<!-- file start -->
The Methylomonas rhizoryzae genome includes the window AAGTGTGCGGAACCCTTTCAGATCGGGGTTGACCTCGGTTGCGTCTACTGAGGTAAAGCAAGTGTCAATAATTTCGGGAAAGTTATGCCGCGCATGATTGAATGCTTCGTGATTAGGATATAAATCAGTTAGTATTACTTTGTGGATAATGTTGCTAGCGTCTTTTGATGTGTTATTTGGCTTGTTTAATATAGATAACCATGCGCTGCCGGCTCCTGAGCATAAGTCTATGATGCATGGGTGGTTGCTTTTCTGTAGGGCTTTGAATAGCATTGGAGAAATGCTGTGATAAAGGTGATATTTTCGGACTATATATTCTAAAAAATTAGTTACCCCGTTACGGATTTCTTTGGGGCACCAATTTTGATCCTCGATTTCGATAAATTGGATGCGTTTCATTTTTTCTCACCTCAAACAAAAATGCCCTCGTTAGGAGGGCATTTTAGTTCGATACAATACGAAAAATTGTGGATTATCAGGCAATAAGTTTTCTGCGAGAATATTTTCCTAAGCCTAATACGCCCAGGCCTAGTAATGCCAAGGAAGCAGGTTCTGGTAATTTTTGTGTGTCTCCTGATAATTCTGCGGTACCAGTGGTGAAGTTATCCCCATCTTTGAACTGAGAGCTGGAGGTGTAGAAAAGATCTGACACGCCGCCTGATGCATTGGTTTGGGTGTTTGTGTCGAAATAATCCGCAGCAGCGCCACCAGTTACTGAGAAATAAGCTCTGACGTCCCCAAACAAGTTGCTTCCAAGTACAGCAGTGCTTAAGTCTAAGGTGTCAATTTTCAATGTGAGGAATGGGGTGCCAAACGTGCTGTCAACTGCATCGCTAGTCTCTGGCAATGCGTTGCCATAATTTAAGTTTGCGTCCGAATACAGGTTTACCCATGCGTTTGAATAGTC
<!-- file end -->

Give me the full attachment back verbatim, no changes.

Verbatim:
The Methylomonas rhizoryzae genome includes the window AAGTGTGCGGAACCCTTTCAGATCGGGGTTGACCTCGGTTGCGTCTACTGAGGTAAAGCAAGTGTCAATAATTTCGGGAAAGTTATGCCGCGCATGATTGAATGCTTCGTGATTAGGATATAAATCAGTTAGTATTACTTTGTGGATAATGTTGCTAGCGTCTTTTGATGTGTTATTTGGCTTGTTTAATATAGATAACCATGCGCTGCCGGCTCCTGAGCATAAGTCTATGATGCATGGGTGGTTGCTTTTCTGTAGGGCTTTGAATAGCATTGGAGAAATGCTGTGATAAAGGTGATATTTTCGGACTATATATTCTAAAAAATTAGTTACCCCGTTACGGATTTCTTTGGGGCACCAATTTTGATCCTCGATTTCGATAAATTGGATGCGTTTCATTTTTTCTCACCTCAAACAAAAATGCCCTCGTTAGGAGGGCATTTTAGTTCGATACAATACGAAAAATTGTGGATTATCAGGCAATAAGTTTTCTGCGAGAATATTTTCCTAAGCCTAATACGCCCAGGCCTAGTAATGCCAAGGAAGCAGGTTCTGGTAATTTTTGTGTGTCTCCTGATAATTCTGCGGTACCAGTGGTGAAGTTATCCCCATCTTTGAACTGAGAGCTGGAGGTGTAGAAAAGATCTGACACGCCGCCTGATGCATTGGTTTGGGTGTTTGTGTCGAAATAATCCGCAGCAGCGCCACCAGTTACTGAGAAATAAGCTCTGACGTCCCCAAACAAGTTGCTTCCAAGTACAGCAGTGCTTAAGTCTAAGGTGTCAATTTTCAATGTGAGGAATGGGGTGCCAAACGTGCTGTCAACTGCATCGCTAGTCTCTGGCAATGCGTTGCCATAATTTAAGTTTGCGTCCGAATACAGGTTTACCCATGCGTTTGAATAGTC